Papilloma Virus infection is the most common STI: almost all men and women during their life encounter at least one this virus. Most of the infections disappear within one or two years but in some cases it persists causing also tumoral diseases. Some HPV types can cause external and internal warts that despite the treatment can form again, others can form uterin cervix, anal and oropharynges’ cancer. It is estimated that men who have sexual intercourses with men have five times more probabilities to get that infection than heterosexual people: recent studies would confirm that also transgender women are at high risk of HPV infection. One of the causes of Papilloma virus persistence is immunodepression, which means having low immunity defenses hence not being able to control the virus. For example who is HIV positive presents a high risk of having HPV linked tumoral diseases. Diagnosis is made with colposcopy (exam which aims to look into uterus neck with an optical instrument, called coloscopies, which allows enlargement) or anoscopy (exam that allows to visualize ano-rectal mucosa through a tool called anoscope), and with the consequent biopsy of the wound which identifies presence and type of HPV. The treatment is surgical and consists in the removal of the wound which anyhow can reappear (surgical treatment that becomes very problematic at rectal mucosa level).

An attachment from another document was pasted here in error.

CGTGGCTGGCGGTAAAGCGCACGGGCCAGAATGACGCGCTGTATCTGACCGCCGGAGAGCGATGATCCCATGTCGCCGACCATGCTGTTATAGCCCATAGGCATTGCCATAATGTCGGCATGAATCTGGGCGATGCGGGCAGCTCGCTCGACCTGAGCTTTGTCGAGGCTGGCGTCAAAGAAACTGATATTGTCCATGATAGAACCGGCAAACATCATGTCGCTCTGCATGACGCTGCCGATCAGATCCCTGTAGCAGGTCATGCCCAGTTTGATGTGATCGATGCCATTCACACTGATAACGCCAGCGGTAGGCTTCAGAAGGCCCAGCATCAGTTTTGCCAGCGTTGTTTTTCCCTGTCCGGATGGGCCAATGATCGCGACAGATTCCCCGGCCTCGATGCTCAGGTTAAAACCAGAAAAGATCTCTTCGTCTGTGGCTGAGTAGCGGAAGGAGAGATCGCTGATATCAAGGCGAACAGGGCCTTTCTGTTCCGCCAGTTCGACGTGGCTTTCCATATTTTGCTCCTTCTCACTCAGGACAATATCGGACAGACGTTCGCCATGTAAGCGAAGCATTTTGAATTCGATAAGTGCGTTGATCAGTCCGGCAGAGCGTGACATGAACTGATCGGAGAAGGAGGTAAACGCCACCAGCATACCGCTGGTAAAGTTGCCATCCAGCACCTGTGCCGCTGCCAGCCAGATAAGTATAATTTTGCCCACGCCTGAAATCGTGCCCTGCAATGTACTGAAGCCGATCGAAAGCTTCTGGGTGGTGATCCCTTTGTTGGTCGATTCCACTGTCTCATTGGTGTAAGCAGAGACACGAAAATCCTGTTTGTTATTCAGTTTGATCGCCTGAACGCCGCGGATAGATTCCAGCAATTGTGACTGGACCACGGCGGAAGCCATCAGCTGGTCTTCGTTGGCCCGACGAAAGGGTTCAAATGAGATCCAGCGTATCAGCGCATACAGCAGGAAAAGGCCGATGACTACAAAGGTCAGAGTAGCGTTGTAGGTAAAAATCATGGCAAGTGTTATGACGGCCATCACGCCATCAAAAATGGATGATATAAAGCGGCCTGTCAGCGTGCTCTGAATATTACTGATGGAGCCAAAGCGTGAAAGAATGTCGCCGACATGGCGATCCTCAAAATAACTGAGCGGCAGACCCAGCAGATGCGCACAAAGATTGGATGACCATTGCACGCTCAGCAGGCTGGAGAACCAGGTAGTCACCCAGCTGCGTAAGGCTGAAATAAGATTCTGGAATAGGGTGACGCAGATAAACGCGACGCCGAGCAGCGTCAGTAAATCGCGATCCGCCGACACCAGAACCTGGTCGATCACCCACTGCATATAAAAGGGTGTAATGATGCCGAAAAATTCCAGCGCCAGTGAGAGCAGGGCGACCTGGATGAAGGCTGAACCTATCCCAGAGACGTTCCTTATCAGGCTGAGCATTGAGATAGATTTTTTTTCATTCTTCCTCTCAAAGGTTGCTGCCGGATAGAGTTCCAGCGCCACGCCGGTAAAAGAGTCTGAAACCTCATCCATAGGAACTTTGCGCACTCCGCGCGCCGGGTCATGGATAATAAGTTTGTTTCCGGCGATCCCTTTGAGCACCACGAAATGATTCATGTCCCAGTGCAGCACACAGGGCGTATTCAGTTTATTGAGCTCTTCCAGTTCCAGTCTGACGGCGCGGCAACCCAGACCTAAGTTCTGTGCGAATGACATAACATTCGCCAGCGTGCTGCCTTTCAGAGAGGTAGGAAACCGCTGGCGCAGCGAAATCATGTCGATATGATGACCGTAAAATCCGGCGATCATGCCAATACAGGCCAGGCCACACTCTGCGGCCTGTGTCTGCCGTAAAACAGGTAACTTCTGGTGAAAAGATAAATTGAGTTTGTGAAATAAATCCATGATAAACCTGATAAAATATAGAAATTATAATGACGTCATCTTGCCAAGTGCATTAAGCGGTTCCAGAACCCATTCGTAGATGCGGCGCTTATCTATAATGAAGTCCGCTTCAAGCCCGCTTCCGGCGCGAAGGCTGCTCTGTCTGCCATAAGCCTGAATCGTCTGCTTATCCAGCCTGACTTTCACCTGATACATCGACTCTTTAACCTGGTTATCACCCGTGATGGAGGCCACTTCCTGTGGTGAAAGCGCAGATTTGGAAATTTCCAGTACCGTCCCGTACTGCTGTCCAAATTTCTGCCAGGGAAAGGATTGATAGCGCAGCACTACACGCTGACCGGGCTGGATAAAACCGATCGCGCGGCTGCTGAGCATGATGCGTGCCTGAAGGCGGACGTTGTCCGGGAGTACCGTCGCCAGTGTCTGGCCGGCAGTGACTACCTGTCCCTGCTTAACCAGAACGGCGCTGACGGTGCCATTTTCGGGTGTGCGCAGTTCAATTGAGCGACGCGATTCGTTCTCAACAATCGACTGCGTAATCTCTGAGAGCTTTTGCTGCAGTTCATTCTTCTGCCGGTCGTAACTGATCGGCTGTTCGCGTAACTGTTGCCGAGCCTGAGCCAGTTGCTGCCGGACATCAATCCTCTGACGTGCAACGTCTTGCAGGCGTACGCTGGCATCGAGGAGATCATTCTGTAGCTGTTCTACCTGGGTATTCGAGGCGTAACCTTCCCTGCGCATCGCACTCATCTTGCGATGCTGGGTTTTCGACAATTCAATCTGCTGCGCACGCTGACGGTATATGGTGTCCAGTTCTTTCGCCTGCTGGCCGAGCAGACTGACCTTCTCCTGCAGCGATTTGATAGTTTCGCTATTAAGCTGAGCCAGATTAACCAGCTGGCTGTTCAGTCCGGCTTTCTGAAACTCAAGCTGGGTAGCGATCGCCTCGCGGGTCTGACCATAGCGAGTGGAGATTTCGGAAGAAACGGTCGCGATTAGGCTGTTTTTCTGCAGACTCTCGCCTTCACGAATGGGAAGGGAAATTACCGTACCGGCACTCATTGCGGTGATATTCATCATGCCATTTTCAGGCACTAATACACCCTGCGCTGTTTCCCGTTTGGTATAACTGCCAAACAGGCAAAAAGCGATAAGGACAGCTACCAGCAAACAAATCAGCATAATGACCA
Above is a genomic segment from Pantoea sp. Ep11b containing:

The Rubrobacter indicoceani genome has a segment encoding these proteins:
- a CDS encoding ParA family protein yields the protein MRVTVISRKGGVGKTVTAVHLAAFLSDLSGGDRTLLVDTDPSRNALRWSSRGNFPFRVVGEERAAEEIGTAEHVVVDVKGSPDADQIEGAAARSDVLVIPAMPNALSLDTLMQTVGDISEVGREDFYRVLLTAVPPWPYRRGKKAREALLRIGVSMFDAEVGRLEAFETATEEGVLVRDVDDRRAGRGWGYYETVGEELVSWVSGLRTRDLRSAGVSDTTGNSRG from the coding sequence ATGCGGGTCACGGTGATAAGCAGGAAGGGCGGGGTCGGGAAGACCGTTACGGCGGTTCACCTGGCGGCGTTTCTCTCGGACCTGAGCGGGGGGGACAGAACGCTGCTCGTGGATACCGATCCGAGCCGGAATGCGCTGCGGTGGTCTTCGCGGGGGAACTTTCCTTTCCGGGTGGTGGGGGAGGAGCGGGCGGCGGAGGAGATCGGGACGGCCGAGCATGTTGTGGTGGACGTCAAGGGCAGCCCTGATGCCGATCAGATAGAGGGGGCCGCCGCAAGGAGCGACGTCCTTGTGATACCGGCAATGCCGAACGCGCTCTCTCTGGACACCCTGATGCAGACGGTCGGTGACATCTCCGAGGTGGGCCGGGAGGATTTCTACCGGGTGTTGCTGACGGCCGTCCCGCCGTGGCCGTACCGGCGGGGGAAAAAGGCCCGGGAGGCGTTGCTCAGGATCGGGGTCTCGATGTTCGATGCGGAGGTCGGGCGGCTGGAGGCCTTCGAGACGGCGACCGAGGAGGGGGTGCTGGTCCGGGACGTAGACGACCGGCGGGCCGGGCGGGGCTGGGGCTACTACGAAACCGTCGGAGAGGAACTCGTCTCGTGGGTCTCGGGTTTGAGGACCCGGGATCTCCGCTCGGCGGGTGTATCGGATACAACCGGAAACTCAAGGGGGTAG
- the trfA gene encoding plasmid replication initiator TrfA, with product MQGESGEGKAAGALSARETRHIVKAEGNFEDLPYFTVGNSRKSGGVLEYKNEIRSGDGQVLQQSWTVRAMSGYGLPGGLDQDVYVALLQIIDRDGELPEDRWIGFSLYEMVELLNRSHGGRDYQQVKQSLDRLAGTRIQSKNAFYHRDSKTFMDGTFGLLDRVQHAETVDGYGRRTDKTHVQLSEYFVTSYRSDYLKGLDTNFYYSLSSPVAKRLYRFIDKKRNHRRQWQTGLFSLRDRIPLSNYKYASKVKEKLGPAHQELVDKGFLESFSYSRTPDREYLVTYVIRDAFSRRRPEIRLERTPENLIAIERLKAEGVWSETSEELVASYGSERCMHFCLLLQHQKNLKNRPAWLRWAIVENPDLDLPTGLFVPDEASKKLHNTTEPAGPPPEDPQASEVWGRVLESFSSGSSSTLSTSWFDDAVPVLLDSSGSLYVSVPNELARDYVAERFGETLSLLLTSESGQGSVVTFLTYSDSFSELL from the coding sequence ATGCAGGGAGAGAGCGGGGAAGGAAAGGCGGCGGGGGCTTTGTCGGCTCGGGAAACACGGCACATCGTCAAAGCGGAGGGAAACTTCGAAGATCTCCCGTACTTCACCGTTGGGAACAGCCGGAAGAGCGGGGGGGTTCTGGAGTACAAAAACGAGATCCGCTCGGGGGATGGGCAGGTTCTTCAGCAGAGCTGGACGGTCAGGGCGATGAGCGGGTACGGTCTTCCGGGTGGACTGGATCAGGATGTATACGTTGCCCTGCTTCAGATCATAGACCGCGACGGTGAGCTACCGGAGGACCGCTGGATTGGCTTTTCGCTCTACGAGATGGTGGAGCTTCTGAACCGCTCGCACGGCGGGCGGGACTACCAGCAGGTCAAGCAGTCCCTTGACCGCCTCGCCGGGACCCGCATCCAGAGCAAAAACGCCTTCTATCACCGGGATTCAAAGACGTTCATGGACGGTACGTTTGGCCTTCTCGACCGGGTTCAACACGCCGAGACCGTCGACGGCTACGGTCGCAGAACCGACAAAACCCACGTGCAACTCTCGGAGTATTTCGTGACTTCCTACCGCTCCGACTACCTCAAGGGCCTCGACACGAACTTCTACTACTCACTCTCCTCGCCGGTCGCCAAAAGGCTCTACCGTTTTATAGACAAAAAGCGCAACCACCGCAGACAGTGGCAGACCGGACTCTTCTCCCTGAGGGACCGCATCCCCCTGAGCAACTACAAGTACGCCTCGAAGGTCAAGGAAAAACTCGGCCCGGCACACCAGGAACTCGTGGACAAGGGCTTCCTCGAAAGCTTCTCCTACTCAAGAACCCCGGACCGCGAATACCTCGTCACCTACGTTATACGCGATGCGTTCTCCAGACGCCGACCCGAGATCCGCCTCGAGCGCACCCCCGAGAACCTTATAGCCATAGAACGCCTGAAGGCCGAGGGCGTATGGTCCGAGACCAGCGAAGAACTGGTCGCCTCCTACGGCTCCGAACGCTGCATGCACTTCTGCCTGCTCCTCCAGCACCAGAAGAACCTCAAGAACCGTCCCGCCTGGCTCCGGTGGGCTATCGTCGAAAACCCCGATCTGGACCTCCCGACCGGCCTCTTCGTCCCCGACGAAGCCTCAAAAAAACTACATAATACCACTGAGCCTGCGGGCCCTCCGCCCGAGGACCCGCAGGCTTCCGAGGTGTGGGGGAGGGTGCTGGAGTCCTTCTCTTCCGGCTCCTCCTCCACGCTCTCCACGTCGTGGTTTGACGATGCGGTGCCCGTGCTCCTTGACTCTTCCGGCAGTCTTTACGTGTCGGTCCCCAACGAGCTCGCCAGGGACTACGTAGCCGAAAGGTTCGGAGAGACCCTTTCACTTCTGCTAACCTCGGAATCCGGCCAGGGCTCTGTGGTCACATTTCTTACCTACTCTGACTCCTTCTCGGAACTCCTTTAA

Constant and correct use of masculine condom can reduce HPV infection risk, can anyway not completely eliminate the risk because HPV can infect areas not fully covered by the condom.
HPV prevention takes place though vaccination. Three types of vaccine exist: